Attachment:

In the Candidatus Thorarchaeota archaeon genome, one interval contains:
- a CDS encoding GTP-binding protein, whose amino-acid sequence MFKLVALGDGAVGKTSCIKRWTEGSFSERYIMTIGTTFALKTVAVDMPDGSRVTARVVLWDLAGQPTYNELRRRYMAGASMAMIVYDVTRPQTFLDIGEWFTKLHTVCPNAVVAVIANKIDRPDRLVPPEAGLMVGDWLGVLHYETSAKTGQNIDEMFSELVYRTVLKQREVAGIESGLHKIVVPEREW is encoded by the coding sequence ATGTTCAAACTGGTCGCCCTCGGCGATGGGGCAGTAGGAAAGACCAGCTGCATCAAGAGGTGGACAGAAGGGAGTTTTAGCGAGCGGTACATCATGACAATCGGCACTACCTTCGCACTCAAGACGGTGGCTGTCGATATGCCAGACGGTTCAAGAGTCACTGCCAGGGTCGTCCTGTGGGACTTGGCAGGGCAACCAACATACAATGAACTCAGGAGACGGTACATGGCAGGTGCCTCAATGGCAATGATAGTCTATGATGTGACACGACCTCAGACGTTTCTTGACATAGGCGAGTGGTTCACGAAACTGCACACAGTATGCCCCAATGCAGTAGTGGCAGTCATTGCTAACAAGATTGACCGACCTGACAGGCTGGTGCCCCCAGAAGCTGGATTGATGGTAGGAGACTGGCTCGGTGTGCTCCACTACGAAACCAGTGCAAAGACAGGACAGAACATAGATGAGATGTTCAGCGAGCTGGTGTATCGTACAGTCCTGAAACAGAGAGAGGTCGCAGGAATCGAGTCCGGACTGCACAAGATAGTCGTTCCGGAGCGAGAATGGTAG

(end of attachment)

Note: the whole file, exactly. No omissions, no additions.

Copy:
In the Candidatus Thorarchaeota archaeon genome, one interval contains:
- a CDS encoding GTP-binding protein, whose amino-acid sequence MFKLVALGDGAVGKTSCIKRWTEGSFSERYIMTIGTTFALKTVAVDMPDGSRVTARVVLWDLAGQPTYNELRRRYMAGASMAMIVYDVTRPQTFLDIGEWFTKLHTVCPNAVVAVIANKIDRPDRLVPPEAGLMVGDWLGVLHYETSAKTGQNIDEMFSELVYRTVLKQREVAGIESGLHKIVVPEREW is encoded by the coding sequence ATGTTCAAACTGGTCGCCCTCGGCGATGGGGCAGTAGGAAAGACCAGCTGCATCAAGAGGTGGACAGAAGGGAGTTTTAGCGAGCGGTACATCATGACAATCGGCACTACCTTCGCACTCAAGACGGTGGCTGTCGATATGCCAGACGGTTCAAGAGTCACTGCCAGGGTCGTCCTGTGGGACTTGGCAGGGCAACCAACATACAATGAACTCAGGAGACGGTACATGGCAGGTGCCTCAATGGCAATGATAGTCTATGATGTGACACGACCTCAGACGTTTCTTGACATAGGCGAGTGGTTCACGAAACTGCACACAGTATGCCCCAATGCAGTAGTGGCAGTCATTGCTAACAAGATTGACCGACCTGACAGGCTGGTGCCCCCAGAAGCTGGATTGATGGTAGGAGACTGGCTCGGTGTGCTCCACTACGAAACCAGTGCAAAGACAGGACAGAACATAGATGAGATGTTCAGCGAGCTGGTGTATCGTACAGTCCTGAAACAGAGAGAGGTCGCAGGAATCGAGTCCGGACTGCACAAGATAGTCGTTCCGGAGCGAGAATGGTAG